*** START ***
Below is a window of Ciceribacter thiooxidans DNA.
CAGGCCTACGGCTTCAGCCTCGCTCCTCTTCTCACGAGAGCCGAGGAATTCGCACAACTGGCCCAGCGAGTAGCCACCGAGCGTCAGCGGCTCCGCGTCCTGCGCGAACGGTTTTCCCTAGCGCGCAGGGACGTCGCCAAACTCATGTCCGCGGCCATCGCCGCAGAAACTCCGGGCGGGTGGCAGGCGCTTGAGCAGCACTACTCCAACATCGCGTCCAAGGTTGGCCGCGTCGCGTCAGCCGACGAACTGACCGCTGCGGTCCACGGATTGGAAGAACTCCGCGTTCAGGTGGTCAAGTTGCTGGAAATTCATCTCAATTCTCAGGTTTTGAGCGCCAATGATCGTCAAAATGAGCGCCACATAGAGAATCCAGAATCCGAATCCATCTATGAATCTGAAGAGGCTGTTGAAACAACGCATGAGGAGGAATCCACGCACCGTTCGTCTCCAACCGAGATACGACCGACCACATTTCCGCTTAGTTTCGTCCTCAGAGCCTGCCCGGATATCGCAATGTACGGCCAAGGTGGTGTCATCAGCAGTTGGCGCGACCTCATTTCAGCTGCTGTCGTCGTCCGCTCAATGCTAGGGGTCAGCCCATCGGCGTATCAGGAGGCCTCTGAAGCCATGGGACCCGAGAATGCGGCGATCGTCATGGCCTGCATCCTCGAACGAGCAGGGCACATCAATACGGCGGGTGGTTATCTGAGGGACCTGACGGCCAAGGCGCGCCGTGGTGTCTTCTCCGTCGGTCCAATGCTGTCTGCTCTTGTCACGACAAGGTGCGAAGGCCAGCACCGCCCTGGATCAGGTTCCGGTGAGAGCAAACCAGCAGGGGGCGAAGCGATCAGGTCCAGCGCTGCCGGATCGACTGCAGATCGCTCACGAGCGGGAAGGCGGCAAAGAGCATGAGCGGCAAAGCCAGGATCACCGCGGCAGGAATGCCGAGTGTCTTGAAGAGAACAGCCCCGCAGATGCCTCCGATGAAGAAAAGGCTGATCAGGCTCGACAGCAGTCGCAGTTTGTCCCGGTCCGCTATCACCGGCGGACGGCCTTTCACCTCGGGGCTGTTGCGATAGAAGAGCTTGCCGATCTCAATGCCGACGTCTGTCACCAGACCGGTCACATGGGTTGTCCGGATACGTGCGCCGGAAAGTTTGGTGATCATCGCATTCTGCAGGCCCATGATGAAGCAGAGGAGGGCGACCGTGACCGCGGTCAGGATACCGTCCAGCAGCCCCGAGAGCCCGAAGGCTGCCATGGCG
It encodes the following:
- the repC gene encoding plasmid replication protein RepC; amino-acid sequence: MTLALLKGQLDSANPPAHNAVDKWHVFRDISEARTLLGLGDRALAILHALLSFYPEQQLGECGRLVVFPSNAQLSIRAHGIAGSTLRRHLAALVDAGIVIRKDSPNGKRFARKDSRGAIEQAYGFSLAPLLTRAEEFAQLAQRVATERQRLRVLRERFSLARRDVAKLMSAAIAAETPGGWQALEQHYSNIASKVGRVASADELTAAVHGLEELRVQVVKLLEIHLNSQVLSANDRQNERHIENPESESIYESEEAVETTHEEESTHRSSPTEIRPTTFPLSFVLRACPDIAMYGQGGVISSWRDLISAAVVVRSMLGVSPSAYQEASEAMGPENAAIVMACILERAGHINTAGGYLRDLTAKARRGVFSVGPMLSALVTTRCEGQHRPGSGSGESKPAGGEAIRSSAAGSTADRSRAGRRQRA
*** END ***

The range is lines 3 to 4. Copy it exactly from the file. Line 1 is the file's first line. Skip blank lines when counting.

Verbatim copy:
It encodes the following:
- the repC gene encoding plasmid replication protein RepC; amino-acid sequence: MTLALLKGQLDSANPPAHNAVDKWHVFRDISEARTLLGLGDRALAILHALLSFYPEQQLGECGRLVVFPSNAQLSIRAHGIAGSTLRRHLAALVDAGIVIRKDSPNGKRFARKDSRGAIEQAYGFSLAPLLTRAEEFAQLAQRVATERQRLRVLRERFSLARRDVAKLMSAAIAAETPGGWQALEQHYSNIASKVGRVASADELTAAVHGLEELRVQVVKLLEIHLNSQVLSANDRQNERHIENPESESIYESEEAVETTHEEESTHRSSPTEIRPTTFPLSFVLRACPDIAMYGQGGVISSWRDLISAAVVVRSMLGVSPSAYQEASEAMGPENAAIVMACILERAGHINTAGGYLRDLTAKARRGVFSVGPMLSALVTTRCEGQHRPGSGSGESKPAGGEAIRSSAAGSTADRSRAGRRQRA